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Monash experts help decode Chinese text at Ballarat library

Monash University 2 mins read

Monash University experts are set to embark on a groundbreaking translation project centred around the works of esteemed Chinese scholar and cultural critic, Zhu Dake. Supported by the Xin Jin Shan Library in Ballarat, the largest library in the southern hemisphere, this initiative marks the first-ever English translation of Dake's writings.

While Zhu Dake enjoys widespread popularity in China, the English-speaking world, particularly Australians of Chinese heritage who are not fluent in Chinese, often encounter barriers due to the intricate cultural references and language-specific metaphors present in his texts.

Dr. Marc Xu, Senior Lecturer in Linguistics and lead researcher of the project, said the project will foster intergenerational connections within the Chinese communities of Ballarat and Greater Melbourne.

"Ballarat boasts a vibrant Chinese cultural legacy, stemming from the descendants of the Chinese gold rush migrants of the 1850s. Many have a deep interest in Chinese culture and mythology, but language barriers have hindered their access to the works of this prolific author until now," Dr. Xu said.

He further underscored the project's role in enhancing social cohesion within the Ballarat community and across multicultural Australia by promoting the study of Chinese language and literature, particularly given the significant Chinese-speaking population in Ballarat dating back to the gold rush era.

The project, Exploring the Texts, Contexts, and Paratexts of Zhu Dake’s Works, will focus on translating two of Dake's notable works: ‘The Burning Maze’ and ‘Big Barrel’. ‘The Burning Maze’ is one of Dake's earliest works on Chinese cultural criticism. ‘BIg Barrel’ is one of his latest works completed during the COVID-19 pandemic, and is on the list of Asia Weekly’s Top 10 Novels of 2022. It is a mythological story based on the Stone of Tizoc in the midst of the rainforest in Central America.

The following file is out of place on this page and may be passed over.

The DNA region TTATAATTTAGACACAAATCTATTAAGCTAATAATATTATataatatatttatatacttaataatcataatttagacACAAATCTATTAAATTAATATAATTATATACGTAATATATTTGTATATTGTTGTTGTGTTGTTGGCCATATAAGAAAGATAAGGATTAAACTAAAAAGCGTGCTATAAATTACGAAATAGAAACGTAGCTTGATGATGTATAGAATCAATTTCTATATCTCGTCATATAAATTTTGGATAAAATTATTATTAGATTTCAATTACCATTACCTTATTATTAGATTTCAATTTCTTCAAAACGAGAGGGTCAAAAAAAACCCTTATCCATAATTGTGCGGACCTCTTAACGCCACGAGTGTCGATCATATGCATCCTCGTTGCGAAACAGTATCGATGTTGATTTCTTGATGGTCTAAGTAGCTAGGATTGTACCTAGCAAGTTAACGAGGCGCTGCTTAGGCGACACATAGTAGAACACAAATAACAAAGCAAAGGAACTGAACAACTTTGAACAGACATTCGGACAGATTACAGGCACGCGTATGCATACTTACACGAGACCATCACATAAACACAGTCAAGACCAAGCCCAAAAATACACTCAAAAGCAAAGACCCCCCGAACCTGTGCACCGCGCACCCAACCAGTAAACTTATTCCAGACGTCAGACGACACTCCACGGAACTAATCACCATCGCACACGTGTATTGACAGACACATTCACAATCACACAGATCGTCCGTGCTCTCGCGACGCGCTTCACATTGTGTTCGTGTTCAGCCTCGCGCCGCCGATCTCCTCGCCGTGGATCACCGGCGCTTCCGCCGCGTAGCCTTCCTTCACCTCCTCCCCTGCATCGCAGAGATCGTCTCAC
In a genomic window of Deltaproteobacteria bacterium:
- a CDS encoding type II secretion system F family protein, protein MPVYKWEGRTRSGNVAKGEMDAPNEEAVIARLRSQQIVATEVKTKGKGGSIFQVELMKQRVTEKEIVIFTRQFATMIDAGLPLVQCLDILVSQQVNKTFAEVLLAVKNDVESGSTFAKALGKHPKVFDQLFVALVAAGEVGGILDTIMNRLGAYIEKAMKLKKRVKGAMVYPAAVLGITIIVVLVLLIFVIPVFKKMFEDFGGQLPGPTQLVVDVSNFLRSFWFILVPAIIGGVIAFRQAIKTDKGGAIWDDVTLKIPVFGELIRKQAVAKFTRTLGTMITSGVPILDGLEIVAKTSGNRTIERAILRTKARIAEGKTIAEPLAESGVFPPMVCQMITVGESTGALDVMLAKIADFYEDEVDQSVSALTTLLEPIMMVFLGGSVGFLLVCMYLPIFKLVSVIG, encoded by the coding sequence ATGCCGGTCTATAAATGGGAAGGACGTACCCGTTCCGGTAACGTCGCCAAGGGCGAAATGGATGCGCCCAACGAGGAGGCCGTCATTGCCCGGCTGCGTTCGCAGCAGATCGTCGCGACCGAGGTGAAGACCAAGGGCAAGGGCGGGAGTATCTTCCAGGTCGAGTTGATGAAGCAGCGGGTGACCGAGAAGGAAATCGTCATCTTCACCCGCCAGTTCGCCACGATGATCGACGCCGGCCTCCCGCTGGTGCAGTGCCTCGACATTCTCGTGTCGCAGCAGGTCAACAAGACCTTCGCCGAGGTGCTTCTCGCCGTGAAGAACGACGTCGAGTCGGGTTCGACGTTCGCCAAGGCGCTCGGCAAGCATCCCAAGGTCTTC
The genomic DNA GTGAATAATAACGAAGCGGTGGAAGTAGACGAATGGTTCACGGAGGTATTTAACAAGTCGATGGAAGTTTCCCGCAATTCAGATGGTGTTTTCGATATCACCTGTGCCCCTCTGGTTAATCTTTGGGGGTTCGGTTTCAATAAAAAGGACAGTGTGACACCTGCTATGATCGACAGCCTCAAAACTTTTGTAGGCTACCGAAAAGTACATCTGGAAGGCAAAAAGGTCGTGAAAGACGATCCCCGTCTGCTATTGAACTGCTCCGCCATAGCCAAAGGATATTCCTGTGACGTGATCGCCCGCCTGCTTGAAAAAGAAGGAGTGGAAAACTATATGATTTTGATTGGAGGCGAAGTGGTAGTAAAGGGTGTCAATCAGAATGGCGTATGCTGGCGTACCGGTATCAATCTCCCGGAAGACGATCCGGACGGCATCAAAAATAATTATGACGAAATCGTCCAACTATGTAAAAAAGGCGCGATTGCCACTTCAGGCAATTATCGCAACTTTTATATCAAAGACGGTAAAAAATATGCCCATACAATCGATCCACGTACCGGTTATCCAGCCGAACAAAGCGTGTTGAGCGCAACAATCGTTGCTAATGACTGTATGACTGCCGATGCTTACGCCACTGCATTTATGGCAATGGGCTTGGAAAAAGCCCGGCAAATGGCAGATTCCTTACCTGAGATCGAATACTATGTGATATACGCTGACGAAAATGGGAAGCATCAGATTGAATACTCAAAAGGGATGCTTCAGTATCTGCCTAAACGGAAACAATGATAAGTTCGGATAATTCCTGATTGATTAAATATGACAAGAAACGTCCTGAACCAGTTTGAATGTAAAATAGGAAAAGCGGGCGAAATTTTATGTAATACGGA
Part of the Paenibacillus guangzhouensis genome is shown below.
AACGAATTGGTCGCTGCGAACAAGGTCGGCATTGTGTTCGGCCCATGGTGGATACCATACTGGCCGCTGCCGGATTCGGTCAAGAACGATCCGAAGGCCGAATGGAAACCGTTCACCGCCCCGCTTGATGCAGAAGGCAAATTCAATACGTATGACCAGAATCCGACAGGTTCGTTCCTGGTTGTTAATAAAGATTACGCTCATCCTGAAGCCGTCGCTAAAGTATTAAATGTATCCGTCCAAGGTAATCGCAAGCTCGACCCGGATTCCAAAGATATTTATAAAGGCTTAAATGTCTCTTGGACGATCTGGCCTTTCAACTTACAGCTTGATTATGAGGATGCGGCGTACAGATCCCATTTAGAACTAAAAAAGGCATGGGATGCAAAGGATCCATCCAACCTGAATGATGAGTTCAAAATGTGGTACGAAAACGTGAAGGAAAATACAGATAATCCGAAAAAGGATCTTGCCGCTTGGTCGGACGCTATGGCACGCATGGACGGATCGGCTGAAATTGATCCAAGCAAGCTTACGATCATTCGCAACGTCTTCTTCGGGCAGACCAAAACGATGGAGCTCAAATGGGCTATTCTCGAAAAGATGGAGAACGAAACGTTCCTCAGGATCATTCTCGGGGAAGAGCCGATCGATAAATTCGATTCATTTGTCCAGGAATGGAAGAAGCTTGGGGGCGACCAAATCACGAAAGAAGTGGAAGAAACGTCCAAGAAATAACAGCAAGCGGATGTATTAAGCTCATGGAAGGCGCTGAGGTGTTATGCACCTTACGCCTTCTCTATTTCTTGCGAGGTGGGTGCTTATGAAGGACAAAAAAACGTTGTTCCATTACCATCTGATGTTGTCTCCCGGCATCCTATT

Co-investigator Hailan Paulsen, an Assistant Lecturer in Chinese Studies, highlighted the project's aim to decode ‘Zhuspeak,’ a distinctive literary genre named after the author's surname.

“We’ve had the extraordinary opportunity to engage directly with Zhu Dake himself, gaining invaluable insights into his works and his masterful use of language to convey cultural nuances,” said Ms. Paulsen. 

Both researchers express their gratitude for the tremendous support from the Chairperson, Mr. Haoliang Sun of the Xin Jin Shan Library, who initiated the project, and the Faculty of Arts of Monash University for providing a SEED grant for developing the current project.

Beyond translation and textual analysis of Zhu Dake’s mythological work, the researchers intend to create a bilingual Chinese-English website and a corpus. They also plan to explore methodological issues related to AI and human translation of Zhu Dake’s distinctive literary genre.

Zhu Dake’s profound exploration of Chinese mythology and culture will offer communities across Australia and the Asia-Pacific a deeper understanding of the intricate tapestry of Chinese literature.


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